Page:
Big Brother is Watching:
The premise of George Orwell’s prophetic novel, “1984”, written in 1949 about a future society where every citizen is watched twenty-four hours a day by “Big Brother” government, is creeping closer and closer to reality.
The Rhode Island General Assembly is now considering a bill that would allow government to install cameras on every roadway in the state to take pictures of every license plate that passes. The system would then notify government of the movement of every driver in our state.
The bill is, ostensibly, designed to identify and fine uninsured drivers. However, the logical outcome of having such cameras in place will, of course, lead to future use for everything from other ticketing to car tolls to outright government surveillance of citizens’ every movement simply because it’s possible.
Organizations as disparate as the Civil Liberties Union and the insurance industry oppose the bill. So, why in the world would our legislators even consider it? It’s the lure of every-expanding government power. More government power means more government control; which ensures government continues to grow larger and larger.
Our state government is already powerful enough. Let’s not give it even more power by allowing it to conduct constant surveillance over our lives.
Once again, the line item-veto in Rhode Island has gone down to defeat. The General Assembly has voted to “study” the issue for another year instead of passing the long-overdue legislation that would give the governor the ability to veto specific items in the budget instead of having to veto the entire budget to rid it of line items slipped in for special interests or inserted as unfair and costly “pork” for legislators’ districts. In Rhode Island’s insular political world, “study” equates to defeat, even if only temporary.
The Royalty and the Peasants:
After being admonished in an extremely harsh, condescending and demeaning manner by State Senator Stephen Archambault, D-Smithfield, at a senate hearing, Terry Gorman of Rhode Islanders for Immigration Law Enforcement characterized members of the General Assembly as “They’re the royalty and we’re the peasants.”
Smithfield voters should send a message to all Ocean State legislators by not rewarding Senator Archambault with reelection because of his pompous, “I’m the king and you’re not” attitude toward a constituent. Perhaps then the message will soak in that simply because we elect men and women to represent us, we are not electing them to positions of royalty. They remain servants of the people, not the people’s rulers.
Guns and Domestic Violence:
Domestic violence in any form is despicable and should not be tolerated in any fashion. One way to advance this position is to keep guns out of the hands of potential domestic abusers.
A bill before the General Assembly would allow confiscation of firearms from anyone convicted of a felony or misdemeanor crime of violence, including domestic abuse or violence, and would require confiscation of firearms from anyone who is under any provision of a protective order. The protective order part of the bill is necessary and will help reduce domestic violence. However, the bill overreaches with its misdemeanor provision.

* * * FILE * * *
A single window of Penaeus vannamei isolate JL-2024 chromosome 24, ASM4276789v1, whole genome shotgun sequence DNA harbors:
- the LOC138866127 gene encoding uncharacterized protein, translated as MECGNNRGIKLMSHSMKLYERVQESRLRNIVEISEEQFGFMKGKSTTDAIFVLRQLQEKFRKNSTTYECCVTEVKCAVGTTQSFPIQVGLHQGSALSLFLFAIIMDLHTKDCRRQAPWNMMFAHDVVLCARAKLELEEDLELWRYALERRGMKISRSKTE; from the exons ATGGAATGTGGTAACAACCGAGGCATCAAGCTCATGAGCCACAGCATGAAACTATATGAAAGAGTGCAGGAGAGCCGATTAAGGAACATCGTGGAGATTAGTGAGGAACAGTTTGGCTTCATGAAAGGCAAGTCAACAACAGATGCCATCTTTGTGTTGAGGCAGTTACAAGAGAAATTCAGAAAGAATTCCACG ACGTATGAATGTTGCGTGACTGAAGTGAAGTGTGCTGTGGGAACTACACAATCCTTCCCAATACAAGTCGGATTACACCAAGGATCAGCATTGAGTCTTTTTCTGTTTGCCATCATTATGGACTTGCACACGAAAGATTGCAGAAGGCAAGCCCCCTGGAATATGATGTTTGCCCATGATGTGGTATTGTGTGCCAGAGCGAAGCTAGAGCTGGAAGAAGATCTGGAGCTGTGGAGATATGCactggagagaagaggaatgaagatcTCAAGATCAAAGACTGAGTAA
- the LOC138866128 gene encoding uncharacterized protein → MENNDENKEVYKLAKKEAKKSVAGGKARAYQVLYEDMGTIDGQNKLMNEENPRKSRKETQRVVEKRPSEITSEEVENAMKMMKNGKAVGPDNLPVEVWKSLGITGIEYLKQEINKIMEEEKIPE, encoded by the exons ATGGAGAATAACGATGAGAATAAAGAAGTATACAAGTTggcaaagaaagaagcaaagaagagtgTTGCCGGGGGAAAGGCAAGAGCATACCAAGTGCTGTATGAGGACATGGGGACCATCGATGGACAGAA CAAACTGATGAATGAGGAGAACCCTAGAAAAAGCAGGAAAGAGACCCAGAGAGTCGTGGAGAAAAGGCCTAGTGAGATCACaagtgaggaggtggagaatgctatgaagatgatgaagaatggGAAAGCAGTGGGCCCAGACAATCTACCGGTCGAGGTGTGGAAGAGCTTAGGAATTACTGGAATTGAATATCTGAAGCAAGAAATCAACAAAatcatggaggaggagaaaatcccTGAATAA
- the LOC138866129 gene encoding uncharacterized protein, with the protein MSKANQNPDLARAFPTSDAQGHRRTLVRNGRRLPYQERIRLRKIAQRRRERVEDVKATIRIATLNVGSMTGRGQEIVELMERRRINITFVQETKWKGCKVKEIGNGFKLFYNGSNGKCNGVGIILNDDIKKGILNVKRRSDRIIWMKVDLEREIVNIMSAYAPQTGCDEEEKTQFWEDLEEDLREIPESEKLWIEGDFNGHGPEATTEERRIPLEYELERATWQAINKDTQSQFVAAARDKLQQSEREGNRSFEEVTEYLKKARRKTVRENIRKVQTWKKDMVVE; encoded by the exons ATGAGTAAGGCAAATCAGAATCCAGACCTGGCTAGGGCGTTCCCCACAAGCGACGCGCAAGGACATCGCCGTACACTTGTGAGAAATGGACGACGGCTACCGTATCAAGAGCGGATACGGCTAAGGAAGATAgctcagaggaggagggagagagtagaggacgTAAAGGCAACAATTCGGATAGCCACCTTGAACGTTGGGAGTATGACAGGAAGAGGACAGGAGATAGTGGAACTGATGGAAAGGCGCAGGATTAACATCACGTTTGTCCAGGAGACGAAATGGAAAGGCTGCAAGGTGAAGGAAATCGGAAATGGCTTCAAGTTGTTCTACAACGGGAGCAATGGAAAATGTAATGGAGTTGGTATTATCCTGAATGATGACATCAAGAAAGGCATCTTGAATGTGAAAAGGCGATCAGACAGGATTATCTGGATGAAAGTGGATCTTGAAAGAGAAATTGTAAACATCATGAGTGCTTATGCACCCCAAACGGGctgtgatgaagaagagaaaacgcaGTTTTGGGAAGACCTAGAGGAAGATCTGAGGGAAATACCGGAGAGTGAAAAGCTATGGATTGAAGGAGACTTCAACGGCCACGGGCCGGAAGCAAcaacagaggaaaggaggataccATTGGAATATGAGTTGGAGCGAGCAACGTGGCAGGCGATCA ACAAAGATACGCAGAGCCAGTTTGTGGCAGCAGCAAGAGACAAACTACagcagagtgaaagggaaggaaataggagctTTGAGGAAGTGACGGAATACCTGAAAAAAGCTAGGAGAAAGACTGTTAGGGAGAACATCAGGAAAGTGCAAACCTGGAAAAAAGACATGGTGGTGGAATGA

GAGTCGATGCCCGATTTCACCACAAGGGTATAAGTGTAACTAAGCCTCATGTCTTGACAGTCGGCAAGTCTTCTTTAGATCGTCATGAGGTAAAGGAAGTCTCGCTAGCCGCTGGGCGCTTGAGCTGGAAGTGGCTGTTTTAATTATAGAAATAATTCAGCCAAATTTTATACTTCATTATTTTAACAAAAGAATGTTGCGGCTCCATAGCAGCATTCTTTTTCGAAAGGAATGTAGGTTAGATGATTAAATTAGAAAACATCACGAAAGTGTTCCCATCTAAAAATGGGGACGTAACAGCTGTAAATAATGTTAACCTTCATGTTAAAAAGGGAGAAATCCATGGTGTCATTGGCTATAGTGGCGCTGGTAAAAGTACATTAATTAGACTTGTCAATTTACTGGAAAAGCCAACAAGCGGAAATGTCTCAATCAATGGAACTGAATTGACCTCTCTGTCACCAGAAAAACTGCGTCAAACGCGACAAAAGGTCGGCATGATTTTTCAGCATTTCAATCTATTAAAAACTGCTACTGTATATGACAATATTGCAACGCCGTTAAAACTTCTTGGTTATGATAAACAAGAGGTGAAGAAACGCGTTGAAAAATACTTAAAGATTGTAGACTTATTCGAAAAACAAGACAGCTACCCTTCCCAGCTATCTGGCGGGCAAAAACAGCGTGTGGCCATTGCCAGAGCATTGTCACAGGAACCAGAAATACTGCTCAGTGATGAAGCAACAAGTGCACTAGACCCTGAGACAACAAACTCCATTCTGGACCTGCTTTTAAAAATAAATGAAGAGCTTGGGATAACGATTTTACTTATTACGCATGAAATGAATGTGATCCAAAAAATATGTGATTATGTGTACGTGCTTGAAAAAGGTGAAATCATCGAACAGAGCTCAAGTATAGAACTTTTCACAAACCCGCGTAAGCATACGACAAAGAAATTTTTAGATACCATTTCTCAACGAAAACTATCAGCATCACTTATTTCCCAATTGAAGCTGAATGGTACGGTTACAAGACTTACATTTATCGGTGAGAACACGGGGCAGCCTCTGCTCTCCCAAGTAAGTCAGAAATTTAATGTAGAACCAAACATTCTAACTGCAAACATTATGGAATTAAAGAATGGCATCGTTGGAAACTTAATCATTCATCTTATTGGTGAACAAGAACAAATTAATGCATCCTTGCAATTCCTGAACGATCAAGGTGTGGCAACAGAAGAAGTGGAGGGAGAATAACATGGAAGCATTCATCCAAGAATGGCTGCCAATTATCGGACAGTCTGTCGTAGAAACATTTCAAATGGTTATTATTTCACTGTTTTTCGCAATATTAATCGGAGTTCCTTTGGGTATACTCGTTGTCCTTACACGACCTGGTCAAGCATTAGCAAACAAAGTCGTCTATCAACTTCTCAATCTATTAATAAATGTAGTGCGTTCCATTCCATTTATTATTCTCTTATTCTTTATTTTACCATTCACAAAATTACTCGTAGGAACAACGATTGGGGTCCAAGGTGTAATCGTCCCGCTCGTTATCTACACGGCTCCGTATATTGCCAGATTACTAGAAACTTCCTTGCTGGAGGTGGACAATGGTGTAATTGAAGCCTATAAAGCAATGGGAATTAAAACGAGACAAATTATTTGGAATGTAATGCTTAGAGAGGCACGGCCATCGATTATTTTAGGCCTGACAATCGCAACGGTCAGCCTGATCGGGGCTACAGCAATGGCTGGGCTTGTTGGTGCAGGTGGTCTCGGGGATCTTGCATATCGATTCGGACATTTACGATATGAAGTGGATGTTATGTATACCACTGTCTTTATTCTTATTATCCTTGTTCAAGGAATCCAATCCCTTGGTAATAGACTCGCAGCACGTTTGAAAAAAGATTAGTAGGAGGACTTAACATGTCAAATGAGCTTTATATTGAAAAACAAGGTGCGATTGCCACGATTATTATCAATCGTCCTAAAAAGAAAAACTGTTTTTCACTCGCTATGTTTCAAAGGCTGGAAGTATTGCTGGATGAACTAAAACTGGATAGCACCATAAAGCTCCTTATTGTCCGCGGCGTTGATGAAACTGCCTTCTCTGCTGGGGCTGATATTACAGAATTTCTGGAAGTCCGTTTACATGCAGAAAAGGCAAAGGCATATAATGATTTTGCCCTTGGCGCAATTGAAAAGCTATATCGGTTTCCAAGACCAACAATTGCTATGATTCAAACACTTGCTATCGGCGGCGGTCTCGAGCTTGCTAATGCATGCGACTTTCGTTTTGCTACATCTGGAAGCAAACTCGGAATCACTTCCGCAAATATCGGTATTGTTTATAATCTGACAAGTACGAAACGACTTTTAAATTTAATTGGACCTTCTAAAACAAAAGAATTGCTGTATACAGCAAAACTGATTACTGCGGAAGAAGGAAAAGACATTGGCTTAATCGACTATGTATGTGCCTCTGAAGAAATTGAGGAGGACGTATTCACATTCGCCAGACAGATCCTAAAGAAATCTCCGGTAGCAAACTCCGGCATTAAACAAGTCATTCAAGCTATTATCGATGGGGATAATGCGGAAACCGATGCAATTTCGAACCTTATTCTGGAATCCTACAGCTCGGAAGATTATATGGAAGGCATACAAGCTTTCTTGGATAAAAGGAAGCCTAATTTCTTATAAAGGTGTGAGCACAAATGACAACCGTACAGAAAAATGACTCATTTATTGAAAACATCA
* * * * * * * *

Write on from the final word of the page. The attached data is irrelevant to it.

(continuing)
It’s one thing to prohibit firearms to those convicted of felony violence and to keep firearms out of the hands of those under a protective order, it’s quite another thing to prohibit those convicted of a misdemeanor from owning firearms. A misdemeanor conviction can be for something as minor as a spouse raising his or her voice to a partner, or simply slamming the door violently as the offending party leaves the house. Do we really want to deprive someone of a constitutional right for committing a misdemeanor, for an action that doesn’t rise to the level of a felony? In all other constitutional rights areas, voting for example, only commission of a felony takes the right away. And, regardless of what Speaker Mattiello says, this provision clearly is a “gun control issue.”
The requirement for those with a restraining order to surrender all firearms while the order is in effect, has the same salutary effect as the misdemeanor law would have and would provide the same protection for someone who feels threatened by the person who has committed a misdemeanor. Enacting what is, in essence, a lifetime restriction on firearms possession for a misdemeanor violation is excessive and likely unconstitutional.
If the misdemeanor provision is to remain in the bill, it must have a reasonable and automatic gun return provision that is far shorter then the proposed five years after which a gun owner must then petition the court for return of his or her guns. Firearms should be automatically returned to those convicted of a misdemeanor after one year unless a protective order remains in effect.
Editor’s note: A former Beacon columnist, Warwick resident Lonnie Barham is an occasional contributor to these pages.